Private medical colleges’ fee-hike hits a snag

ISLAMABAD: The students of private medical colleges may take a sigh of relief as the government is reluctant to issue notification regarding the annual fee increase in private sector medical colleges from Rs6.42 lac to Rs8 lac.

Well-placed sources privy to the development told Pakistan Today that the Ministry of National Health Services Regulations and Coordination delayed the recommendations of Pakistan Medical and Dental Council (PMDC) to increase the fee of private sector medical colleges for the time being due to mounting pressure from various quarters as well as the procedural complications.

They said that the private colleges could only be allowed to increase their fee after fulfilling the required criteria, according to which all the private sector medical colleges can just increase fee up to Rs8 lac, provided that the colleges guarantee admissions on merit, improve infrastructure, provide free medical education to five per cent aspirants and submit an affidavit that they will follow the given agreement.

It is pertinent to mention that during the PMDC’s 155th session, with Federal Minister for National Health Services, Regulation and Coordination Saira Afzal Tarar in the chair, the council agreed on a fee of Rs8 lac per annum for admissions starting from session 2017-18, after keeping in mind the annual inflation rate and the fact that the tuition fee of the private medical/ dental colleges had not been increased from the past many years.

The council suggested that the increase of fee will not be more than 7 per cent per annum in this tuition fee agreed for the next five years. PMDC will randomly undertake case studies of few private and public medical/ dental colleges for income and expenses. This study will be based on soliciting audited reports from reputable audit firms of some colleges of each province.

This study may form the basis of chargeable fees for medical/ dental colleges in the coming years.

However, the sources said that it will take time because all the provincial stakeholders and the health ministry had to work on procedural formalities, as well as on exams before making any final decision in this regard. Apart from that, they said that the increase in fee seemed difficult because the medical colleges are hardly fulfilling all the procedural formalities, which are the prerequisite for the fee-hike.

They also said that it was not the sole prerogative of the health ministry to increase the fee as the respective documents regarding recommendation of fee hike had to be sent to the law division and cabinet after the backing of the health ministry for approval.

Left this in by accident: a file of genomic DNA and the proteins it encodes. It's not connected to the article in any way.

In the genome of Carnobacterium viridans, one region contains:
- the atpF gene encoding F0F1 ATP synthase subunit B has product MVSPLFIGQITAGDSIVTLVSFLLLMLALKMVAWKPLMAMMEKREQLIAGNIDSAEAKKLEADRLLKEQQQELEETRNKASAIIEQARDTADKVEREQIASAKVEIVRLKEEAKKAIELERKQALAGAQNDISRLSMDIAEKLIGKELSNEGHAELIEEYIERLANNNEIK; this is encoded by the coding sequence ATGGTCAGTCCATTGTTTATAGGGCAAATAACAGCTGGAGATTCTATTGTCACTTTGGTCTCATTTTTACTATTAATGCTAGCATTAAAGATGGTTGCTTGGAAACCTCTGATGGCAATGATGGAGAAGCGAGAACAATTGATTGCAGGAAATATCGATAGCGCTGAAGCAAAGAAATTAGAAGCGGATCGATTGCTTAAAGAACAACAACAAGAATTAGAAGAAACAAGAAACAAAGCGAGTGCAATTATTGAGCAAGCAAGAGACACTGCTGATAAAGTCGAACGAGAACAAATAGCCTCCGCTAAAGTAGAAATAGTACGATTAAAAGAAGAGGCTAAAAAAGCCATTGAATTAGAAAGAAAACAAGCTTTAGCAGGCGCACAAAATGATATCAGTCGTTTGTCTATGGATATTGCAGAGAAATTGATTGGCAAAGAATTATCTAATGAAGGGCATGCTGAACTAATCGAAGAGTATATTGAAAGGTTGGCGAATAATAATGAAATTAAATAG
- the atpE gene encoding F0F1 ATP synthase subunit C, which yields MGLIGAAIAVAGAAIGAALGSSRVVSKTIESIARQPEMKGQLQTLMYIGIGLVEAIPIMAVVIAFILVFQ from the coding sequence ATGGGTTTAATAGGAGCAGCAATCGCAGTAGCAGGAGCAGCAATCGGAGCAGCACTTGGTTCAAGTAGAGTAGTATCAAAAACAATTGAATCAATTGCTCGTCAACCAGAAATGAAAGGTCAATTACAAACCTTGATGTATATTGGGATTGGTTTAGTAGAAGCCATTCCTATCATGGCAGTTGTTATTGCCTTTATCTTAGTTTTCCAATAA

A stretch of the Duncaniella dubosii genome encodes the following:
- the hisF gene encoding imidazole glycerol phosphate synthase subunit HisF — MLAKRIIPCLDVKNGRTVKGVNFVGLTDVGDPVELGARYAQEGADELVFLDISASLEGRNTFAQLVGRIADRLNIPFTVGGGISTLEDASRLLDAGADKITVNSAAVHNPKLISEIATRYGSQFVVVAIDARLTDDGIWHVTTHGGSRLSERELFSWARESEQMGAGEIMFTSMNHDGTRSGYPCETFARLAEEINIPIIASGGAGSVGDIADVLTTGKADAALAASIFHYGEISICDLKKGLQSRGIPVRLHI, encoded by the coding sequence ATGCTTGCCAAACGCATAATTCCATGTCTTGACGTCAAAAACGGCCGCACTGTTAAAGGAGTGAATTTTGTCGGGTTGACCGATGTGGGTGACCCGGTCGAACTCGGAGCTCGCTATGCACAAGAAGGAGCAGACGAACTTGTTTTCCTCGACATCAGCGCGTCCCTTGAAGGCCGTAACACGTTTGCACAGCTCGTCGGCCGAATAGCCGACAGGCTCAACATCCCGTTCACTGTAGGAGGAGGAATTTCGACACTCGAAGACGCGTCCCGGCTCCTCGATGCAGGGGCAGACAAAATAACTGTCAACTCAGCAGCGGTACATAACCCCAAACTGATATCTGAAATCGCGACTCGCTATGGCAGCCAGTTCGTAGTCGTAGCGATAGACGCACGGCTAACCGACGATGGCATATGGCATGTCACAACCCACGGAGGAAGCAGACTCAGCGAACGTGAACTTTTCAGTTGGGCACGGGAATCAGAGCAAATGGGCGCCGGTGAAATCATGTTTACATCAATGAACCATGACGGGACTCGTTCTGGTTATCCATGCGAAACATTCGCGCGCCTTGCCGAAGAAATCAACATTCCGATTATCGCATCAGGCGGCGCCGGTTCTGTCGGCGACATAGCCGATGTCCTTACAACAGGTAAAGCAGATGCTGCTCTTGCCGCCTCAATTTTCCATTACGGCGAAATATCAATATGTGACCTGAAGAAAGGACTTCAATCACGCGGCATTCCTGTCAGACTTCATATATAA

They were of the view that the amended rules would come into force only if approved and examined by the law ministry and the cabinet, which is less likely.

Pakistan Medical Association (PMA) strongly reacted to the fee hike recommendations and said that the federal government and the Association of Private Medical and Dental Institutes were behind this unique request, adding that retrospectively no such illogical increase in academic fee has ever happened.

The association also stressed that this increase in yearly fee is being suggested just to authorize, as well as benefit, the private sector medical institutes.

On the other hand, the PMDC claimed that the fees for private sector medical colleges have not been increased over the years and hence they should be increased this time around. The increase has been put into effect for new admissions, along with a seven per cent annual increase for the next five years.

Any private medical institute violating the new structure, or asking for donations or gratifications, would be fined Rs20million or more, while also having 10 per cent of their seats withdrawn for the next 5 years, the council recommended.

During the Senate Standing Committee of National Health Services’ (NHS) meeting, Federal Minister Saira Afzal Tarar, Senator Ayesha Raza Farooq and government officials advocated for increasing the fee in private medical colleges, while senators including Committee Chairman Sajjad Hussain Turi, Attique Sheikh, Ashok Kumar and Kulsoom Parveen were not convinced with the argument of the treasury.

Saira Afzal Tarar told the meeting that ministry will negotiate with private medical colleges and try to reach an acceptable solution. She added that the colleges earn extra profits because of loopholes in the policy.

“The reality-based decision of setting the fees of private medical institutions will help in closing the backdoors for the profiteers,” she said.

A senior official in the health ministry said that the proposal to increase the fees is still under consideration because if the private medical colleges are improving their standards they had all the rights to increase their fee under the agreed fee-hike formula.

However, he said that the since many stakeholders are involved in the process, no notification has been issued so far, adding that the matter even could be deferred for a year.

 



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